King Alfred the Great said some truly mighty words about education and the pursuit of wisdom some 1100 years ago. It’s from the preface he wrote to St. Gregory’s Pastoralis, and for many years I kept the choice quotations taped to my office door.
In a spate of cosmic irony the laws of our modern Land of Safety required that I take it down so as not to obscure the door’s Door-ness in the event of fire. Great Alfred defend us! I now preserve the immortal words here, with a link to the full preface here.
Consider what punishments would come upon us on account of this world, if we neither loved it (wisdom) ourselves nor suffered other men to obtain it: we should love the name only of Christian, and very few of the virtues.
When I considered all this I remembered also how I saw, before it had been all ravaged and burnt, how the churches throughout the whole of England stood filled with treasures and books, and there was also a great multitude of God’s servants, but they had very little knowledge of the books, for they could not understand anything of them, because they were not written in their own language. As if they had said: “Our forefathers, who formerly held these places, loved wisdom, and through it they obtained wealth and bequeathed it to us. In this we can still see their tracks, but we cannot follow them, and therefore we have lost both the wealth and the wisdom, because we would not incline our hearts after their example.”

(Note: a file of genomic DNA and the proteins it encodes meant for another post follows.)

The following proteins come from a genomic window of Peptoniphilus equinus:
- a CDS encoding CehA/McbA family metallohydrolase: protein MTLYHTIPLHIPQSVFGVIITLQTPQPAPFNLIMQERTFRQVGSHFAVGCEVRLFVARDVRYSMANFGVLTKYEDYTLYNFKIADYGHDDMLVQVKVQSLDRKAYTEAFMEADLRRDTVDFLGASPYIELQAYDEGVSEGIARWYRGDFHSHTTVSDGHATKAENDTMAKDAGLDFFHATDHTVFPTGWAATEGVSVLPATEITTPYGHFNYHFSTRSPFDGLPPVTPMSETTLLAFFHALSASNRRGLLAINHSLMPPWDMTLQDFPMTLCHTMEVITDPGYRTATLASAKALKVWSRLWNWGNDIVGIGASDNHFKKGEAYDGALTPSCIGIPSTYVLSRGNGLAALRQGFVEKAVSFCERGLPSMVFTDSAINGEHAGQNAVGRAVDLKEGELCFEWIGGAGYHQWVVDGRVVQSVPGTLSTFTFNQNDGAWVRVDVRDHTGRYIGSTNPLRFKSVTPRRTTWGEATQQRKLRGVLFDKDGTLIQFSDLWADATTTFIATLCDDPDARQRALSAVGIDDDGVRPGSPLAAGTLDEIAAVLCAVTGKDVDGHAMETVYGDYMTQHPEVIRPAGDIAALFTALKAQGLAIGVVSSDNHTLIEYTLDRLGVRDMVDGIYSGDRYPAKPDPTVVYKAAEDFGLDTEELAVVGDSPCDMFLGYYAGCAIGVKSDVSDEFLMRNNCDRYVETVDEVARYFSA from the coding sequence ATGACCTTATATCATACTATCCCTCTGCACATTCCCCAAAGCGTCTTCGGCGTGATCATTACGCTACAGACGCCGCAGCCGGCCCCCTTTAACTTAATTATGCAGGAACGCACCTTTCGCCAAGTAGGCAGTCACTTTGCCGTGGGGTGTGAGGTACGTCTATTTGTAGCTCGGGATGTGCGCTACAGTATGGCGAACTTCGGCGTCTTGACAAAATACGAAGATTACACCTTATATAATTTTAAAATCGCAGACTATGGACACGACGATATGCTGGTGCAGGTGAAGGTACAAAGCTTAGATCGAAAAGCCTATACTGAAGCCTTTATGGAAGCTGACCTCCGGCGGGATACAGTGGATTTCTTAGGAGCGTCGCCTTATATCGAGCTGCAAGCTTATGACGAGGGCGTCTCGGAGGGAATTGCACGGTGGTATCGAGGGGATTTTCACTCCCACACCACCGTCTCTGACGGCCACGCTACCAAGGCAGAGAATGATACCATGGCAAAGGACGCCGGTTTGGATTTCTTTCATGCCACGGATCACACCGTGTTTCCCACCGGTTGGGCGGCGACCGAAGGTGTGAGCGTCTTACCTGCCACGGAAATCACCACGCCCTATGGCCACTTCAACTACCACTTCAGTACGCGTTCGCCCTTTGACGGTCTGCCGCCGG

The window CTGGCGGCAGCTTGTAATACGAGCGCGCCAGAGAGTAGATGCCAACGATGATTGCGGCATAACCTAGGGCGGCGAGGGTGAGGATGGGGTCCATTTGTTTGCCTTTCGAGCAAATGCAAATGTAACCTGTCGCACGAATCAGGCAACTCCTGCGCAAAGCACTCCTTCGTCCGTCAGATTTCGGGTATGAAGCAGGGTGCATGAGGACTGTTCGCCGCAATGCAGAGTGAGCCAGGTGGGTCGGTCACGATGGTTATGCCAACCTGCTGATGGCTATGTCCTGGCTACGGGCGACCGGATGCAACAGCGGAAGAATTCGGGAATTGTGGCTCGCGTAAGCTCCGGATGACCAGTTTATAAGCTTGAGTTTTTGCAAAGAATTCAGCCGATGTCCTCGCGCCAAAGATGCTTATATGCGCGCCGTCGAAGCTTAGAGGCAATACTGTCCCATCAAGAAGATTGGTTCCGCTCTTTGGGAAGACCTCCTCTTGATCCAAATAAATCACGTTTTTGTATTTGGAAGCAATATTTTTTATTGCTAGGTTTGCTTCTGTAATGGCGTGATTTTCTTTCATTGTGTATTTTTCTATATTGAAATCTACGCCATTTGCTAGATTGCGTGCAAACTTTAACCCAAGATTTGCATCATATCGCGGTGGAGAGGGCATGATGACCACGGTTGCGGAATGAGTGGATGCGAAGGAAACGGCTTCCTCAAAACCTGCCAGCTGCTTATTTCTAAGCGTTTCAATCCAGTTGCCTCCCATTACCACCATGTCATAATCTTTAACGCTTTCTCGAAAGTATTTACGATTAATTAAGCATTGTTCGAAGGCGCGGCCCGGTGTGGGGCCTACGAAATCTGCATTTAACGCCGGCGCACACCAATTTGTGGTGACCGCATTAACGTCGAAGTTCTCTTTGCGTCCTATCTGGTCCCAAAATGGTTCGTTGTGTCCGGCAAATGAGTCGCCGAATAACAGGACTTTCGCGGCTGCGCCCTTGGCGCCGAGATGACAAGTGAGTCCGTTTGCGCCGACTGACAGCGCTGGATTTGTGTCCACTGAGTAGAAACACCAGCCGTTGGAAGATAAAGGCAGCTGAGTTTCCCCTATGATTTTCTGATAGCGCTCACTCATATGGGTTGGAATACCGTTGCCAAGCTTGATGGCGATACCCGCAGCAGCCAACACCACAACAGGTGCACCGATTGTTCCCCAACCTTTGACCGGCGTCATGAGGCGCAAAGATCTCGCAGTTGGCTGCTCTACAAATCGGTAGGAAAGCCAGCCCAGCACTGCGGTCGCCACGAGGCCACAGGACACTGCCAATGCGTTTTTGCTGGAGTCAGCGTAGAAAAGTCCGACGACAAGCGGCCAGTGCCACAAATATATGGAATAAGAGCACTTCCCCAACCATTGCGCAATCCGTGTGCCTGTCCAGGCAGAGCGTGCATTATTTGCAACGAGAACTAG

When I remembered all this, I wondered extremely that the good and wise men who were formerly all over England, and had perfectly learnt all the books, did not wish to translate them into their own language. But again I soon answered myself and said: “They did not think that men would ever be so careless, and that learning would so decay; through that desire they abstained from it, and they wished that the wisdom in this land might increase with our knowledge of languages.”
What’s Wrong With The World, 1100 years later. As another great king once said, “The days have gone down in the west, behind the hills, in shadow.” How did it come to this?
These are words that make teaching exciting.